NASA shows birth of iceberg with 3D fly-through animation

Jordan Chittley
Daily Buzz

NASA has used digital photography and laser generated ground maps to witness the birth of an iceberg and see it from a whole new angle.

By using this technology, they have created a 3D fly-through video of a crack in a large Antarctic iceberg. When the crack deepens and the iceberg breaks away, it will be larger in size than all of New York City's boroughs combined.

Four months ago, NASA researchers flew DC-8 planes and took the first detailed measurements of an iceberg when it was starting to crack as part of Operation IceBridge. And by last month they had mapped the crack in the Pine Island Glacier. The Pine Island Glacier is in Western Antarctica and is one of the continent's largest and fastest moving glaciers.

"A lot of times when you're in science, you don't get a chance to catch the big stories as they happen because you're not there at the right place at the right time," said John Sonntag, Instrument Team Lead for Operation IceBridge, based at Goddard Space Flight Center in a Daily Mail article. "But this time we were."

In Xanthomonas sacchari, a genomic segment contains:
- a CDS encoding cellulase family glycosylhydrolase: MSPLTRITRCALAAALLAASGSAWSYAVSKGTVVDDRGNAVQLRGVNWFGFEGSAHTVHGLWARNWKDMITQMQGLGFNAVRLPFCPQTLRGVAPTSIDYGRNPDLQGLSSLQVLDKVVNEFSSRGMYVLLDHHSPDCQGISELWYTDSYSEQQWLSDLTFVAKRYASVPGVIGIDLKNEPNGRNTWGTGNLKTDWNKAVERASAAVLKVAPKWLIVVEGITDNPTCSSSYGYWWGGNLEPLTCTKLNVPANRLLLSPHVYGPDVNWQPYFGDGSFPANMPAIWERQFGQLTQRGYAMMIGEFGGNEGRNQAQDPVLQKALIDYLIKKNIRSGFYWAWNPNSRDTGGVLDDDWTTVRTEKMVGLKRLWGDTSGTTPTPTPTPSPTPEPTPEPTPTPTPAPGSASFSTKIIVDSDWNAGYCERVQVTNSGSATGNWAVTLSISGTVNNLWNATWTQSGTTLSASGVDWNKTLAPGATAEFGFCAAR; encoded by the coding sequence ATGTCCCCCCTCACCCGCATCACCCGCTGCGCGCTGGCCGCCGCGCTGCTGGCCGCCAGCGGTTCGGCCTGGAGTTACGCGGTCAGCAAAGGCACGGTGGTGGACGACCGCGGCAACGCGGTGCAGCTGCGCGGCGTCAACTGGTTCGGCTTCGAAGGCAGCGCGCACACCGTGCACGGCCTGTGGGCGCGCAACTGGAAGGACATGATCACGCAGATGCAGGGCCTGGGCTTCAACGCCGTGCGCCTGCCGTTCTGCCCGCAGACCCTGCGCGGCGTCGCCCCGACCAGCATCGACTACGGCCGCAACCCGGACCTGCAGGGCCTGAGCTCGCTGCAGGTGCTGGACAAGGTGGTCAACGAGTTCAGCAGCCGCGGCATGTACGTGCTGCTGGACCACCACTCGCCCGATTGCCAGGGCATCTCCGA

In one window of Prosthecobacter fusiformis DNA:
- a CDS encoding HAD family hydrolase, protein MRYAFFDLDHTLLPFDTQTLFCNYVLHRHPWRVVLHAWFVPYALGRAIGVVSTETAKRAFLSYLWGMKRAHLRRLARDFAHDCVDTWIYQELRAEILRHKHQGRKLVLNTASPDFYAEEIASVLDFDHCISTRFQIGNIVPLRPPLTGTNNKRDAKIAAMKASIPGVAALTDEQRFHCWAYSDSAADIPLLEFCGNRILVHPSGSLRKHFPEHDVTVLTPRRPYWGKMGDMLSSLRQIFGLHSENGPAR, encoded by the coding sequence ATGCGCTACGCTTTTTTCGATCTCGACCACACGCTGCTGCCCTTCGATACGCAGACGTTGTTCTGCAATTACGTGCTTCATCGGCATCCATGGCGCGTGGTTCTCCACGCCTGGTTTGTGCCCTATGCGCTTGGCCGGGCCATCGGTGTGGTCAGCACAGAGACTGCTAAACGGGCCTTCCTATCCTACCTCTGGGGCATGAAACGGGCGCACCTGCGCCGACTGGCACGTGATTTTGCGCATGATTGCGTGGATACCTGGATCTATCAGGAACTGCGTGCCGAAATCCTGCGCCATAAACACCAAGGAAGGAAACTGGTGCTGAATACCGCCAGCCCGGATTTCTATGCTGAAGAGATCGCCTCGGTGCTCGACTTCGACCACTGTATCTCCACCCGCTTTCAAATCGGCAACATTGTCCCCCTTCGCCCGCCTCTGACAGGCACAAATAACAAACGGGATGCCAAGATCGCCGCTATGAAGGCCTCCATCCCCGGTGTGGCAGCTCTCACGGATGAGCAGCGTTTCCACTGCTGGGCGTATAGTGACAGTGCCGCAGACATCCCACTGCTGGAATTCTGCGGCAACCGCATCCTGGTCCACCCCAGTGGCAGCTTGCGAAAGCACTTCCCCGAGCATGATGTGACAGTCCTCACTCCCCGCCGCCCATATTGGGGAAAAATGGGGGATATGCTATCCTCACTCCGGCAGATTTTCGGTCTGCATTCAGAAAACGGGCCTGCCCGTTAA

"The nearly 20-mile long rift is 50 to 60 metres deep, but that's just down to the waterline," says the video narrator.

The virtual flight in the animation lasts roughly 30 kilometres, but the crack is much larger. The gap is on average 80 metres wide, but 250 metres at its widest. Radar indicates the ice shelf is about 500 metres thick.

As it is a floating ice shelf, there is about eight times more ice floating under the water.

A team is also installing GPS devices upstream from the rift that may be able to detect whether the glacier speeds up after the iceberg splits off.

According to the Daily Mail, NASA says it is a source of uncertainty in sea level projections, but the calving is part of a normal process.

NASA is also watching the rift from space and says it is expanding a few metres each day.

Pine Island Glacier has also calved icebergs in 2001 and 2007, according to a RedOrbit article.

NASA can't say when it will finally split, but because of the approaching Antarctic winter, the impending berg may be protected until the weather warms if it doesn't break off in the next few weeks.